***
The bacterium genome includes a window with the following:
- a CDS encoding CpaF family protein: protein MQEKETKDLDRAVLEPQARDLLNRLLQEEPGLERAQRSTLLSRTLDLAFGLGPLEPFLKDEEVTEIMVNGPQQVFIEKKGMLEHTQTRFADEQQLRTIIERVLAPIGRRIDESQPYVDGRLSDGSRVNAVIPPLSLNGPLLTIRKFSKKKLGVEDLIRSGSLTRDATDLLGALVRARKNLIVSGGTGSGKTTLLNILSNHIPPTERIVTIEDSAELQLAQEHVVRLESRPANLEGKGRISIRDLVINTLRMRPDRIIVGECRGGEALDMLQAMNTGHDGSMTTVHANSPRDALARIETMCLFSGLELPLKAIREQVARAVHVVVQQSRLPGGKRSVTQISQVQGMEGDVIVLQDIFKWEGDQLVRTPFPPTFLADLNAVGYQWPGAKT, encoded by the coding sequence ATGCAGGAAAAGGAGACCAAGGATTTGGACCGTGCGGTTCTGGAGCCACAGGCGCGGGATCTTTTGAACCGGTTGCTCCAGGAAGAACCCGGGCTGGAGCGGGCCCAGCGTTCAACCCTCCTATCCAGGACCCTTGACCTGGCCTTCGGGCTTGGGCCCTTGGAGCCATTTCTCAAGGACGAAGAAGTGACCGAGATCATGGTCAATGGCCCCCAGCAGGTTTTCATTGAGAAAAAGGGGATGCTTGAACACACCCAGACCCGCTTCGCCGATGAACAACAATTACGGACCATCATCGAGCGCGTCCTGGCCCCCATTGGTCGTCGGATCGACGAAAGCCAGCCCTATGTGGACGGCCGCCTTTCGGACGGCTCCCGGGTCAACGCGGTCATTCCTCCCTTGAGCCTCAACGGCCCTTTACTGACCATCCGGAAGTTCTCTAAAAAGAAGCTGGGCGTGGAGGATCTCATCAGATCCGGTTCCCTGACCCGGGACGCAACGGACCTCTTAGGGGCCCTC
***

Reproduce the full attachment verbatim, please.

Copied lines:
The bacterium genome includes a window with the following:
- a CDS encoding CpaF family protein: protein MQEKETKDLDRAVLEPQARDLLNRLLQEEPGLERAQRSTLLSRTLDLAFGLGPLEPFLKDEEVTEIMVNGPQQVFIEKKGMLEHTQTRFADEQQLRTIIERVLAPIGRRIDESQPYVDGRLSDGSRVNAVIPPLSLNGPLLTIRKFSKKKLGVEDLIRSGSLTRDATDLLGALVRARKNLIVSGGTGSGKTTLLNILSNHIPPTERIVTIEDSAELQLAQEHVVRLESRPANLEGKGRISIRDLVINTLRMRPDRIIVGECRGGEALDMLQAMNTGHDGSMTTVHANSPRDALARIETMCLFSGLELPLKAIREQVARAVHVVVQQSRLPGGKRSVTQISQVQGMEGDVIVLQDIFKWEGDQLVRTPFPPTFLADLNAVGYQWPGAKT, encoded by the coding sequence ATGCAGGAAAAGGAGACCAAGGATTTGGACCGTGCGGTTCTGGAGCCACAGGCGCGGGATCTTTTGAACCGGTTGCTCCAGGAAGAACCCGGGCTGGAGCGGGCCCAGCGTTCAACCCTCCTATCCAGGACCCTTGACCTGGCCTTCGGGCTTGGGCCCTTGGAGCCATTTCTCAAGGACGAAGAAGTGACCGAGATCATGGTCAATGGCCCCCAGCAGGTTTTCATTGAGAAAAAGGGGATGCTTGAACACACCCAGACCCGCTTCGCCGATGAACAACAATTACGGACCATCATCGAGCGCGTCCTGGCCCCCATTGGTCGTCGGATCGACGAAAGCCAGCCCTATGTGGACGGCCGCCTTTCGGACGGCTCCCGGGTCAACGCGGTCATTCCTCCCTTGAGCCTCAACGGCCCTTTACTGACCATCCGGAAGTTCTCTAAAAAGAAGCTGGGCGTGGAGGATCTCATCAGATCCGGTTCCCTGACCCGGGACGCAACGGACCTCTTAGGGGCCCTC